Counting Waterfowl

Nov 29, 2017

 

Credit Rodney Campbell / https://www.flickr.com/photos/acrylicartist/15321161786/sizes/l

In early November of 1983, Cape birder and prototypical citizen scientist Blair Nikula organized members of the Cape Cod Bird Club to count waterfowl on the freshwater lakes and ponds of the Cape. They covered more than 200 ponds that first year, tallying 4,000 ducks, loons, and grebes of 22 species.

The count has continued every year since, and now averages closer to 10,000 individuals of up to 30 species. The survey now takes place on the first weekend of December, which means that this weekend kicks off what has become an eventful season of winter bird counting on the Cape and Islands.

Waterfowl are one of those groups of birds that are actually more abundant in winter than summer in these parts. For some species, like Common Eiders and Buffleheads, the Cape is a destination of choice, a sort of all-inclusive winter resort for discerning ducks. Freshwater species like scaup and mergansers nest well north of Cape Cod, but winter here by the thousands in some years. And when ponds to our north freeze up later in the winter, waterfowl refugees flock to the relatively mild Cape and Islands seeking open water.

So who are the birds we’ll be stalking this weekend? Densely feathered and often sporting vibrant, iridescent colors, ducks are among our most beautiful local residents. Quiet, lily-covered ponds may be hiding one of the great works of art among North American bird species, the Wood Duck. Arrayed in a rainbow of colors, male Wood Ducks are a favorite among artists, birders, and hunters alike. More common off Cape, Wood Ducks nest in tree cavities alongside woodsy ponds.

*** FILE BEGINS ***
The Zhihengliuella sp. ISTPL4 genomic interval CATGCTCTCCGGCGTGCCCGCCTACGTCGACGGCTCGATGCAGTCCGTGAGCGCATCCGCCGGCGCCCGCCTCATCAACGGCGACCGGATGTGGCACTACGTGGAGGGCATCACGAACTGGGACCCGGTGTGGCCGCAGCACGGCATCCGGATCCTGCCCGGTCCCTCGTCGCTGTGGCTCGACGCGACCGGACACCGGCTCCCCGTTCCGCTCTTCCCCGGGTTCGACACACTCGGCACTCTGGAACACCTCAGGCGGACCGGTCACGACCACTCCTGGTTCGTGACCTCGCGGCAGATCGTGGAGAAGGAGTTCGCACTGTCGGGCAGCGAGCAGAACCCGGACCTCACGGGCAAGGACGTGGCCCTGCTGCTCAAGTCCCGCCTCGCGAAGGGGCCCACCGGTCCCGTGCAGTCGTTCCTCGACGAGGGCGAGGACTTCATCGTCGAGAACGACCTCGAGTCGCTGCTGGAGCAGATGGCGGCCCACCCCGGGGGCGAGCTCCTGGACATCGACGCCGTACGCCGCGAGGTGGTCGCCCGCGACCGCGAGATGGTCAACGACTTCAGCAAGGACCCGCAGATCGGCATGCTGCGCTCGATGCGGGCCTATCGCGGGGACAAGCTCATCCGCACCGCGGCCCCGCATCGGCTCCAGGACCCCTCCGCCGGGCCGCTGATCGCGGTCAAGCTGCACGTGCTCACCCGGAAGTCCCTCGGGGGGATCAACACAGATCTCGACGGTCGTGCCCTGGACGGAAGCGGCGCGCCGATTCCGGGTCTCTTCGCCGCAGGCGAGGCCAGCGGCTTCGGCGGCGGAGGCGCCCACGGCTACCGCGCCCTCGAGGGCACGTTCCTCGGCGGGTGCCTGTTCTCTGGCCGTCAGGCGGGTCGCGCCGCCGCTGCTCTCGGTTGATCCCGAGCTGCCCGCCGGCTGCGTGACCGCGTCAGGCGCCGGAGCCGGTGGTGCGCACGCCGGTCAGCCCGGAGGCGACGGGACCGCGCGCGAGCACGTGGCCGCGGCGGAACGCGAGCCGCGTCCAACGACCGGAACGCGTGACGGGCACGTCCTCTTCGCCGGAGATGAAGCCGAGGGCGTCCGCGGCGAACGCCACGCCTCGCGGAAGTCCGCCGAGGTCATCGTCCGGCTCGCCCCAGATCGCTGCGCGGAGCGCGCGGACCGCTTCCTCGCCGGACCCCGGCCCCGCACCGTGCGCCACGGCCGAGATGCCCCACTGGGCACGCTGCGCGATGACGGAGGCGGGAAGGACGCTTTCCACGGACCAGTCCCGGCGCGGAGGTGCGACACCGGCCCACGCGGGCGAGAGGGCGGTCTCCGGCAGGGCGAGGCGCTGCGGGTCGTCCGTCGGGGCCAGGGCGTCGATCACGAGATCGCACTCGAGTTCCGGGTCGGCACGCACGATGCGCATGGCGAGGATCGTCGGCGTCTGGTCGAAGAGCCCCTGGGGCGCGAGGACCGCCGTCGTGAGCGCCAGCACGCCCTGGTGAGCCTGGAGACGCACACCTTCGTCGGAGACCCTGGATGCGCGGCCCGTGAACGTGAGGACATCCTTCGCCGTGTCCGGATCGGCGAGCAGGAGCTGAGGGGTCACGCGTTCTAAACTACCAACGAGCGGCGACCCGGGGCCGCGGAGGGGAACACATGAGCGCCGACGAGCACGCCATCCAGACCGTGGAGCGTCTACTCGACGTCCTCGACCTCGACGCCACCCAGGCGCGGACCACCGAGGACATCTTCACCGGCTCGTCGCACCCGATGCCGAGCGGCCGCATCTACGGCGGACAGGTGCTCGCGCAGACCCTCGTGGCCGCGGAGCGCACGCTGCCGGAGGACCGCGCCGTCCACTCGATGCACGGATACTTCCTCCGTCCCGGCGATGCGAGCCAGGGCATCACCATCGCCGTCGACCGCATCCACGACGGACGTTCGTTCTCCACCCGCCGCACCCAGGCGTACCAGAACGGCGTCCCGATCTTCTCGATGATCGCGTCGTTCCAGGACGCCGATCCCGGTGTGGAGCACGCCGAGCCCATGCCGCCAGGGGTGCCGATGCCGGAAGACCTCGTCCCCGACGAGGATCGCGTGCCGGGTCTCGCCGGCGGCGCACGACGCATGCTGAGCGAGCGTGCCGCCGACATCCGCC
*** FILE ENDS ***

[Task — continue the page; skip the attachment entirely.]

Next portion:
Not far behind in the looks department is another cavity nesting, swamp loving species, the Hooded Merganser. In dog terms, their color palette is that classically beautiful “tricolor” combination of black, white, and tan. Certain ponds that I survey in Eastham may have well over a hundred of these stunning diving ducks working over the local minnow population.

 

Some of the more sought after species include Canvasbacks and Redheads, two handsome ducks that have declined precipitously here over the last 30 years, having apparently shifted their continent-wide migration and wintering areas west. Canvasback counts used to top 1000, but now several years pass without a single one. But a few can still be found here and there later in the season, especially in Falmouth, rewarding the birders who venture out in deep winter with an intense and kinetic bit of color.

 

But the waterfowl survey is not just about glitz and glamor – it’s about accurately counting the common as well as the rare, the plain as well as the colorful, which means a lot of time spent tallying Mallards, American Black Ducks, and Canada Geese. If it has any birds at all, a pond will at least have some combination of these most common of our freshwater fowl. But the most common winter species of all, topping even the Mallard, is actually a little charmer known as the Bufflehead. These adaptable, bathtub toy-sized diving ducks can be found on just about any pond or cove, where they dine very well on snails and small crabs. Even their name is cute, and many a Cape Codder looks forward to their arrival each fall.

 

While we probably have enough counters for this year, you can get more information about the Cape Cod Waterfowl Census on the Cape Cod Bird Club website, where you can even download the full historical data set. Until then, get out a map, find your local ponds, and start tallying what you find. You can enter the results on Cornell’s eBird site, where the data will be available to anyone. Once you think you have what it takes, and can tell a female mallard from a female black duck at 100 paces with one eye closed, then I think we can find room for you on next year’s count.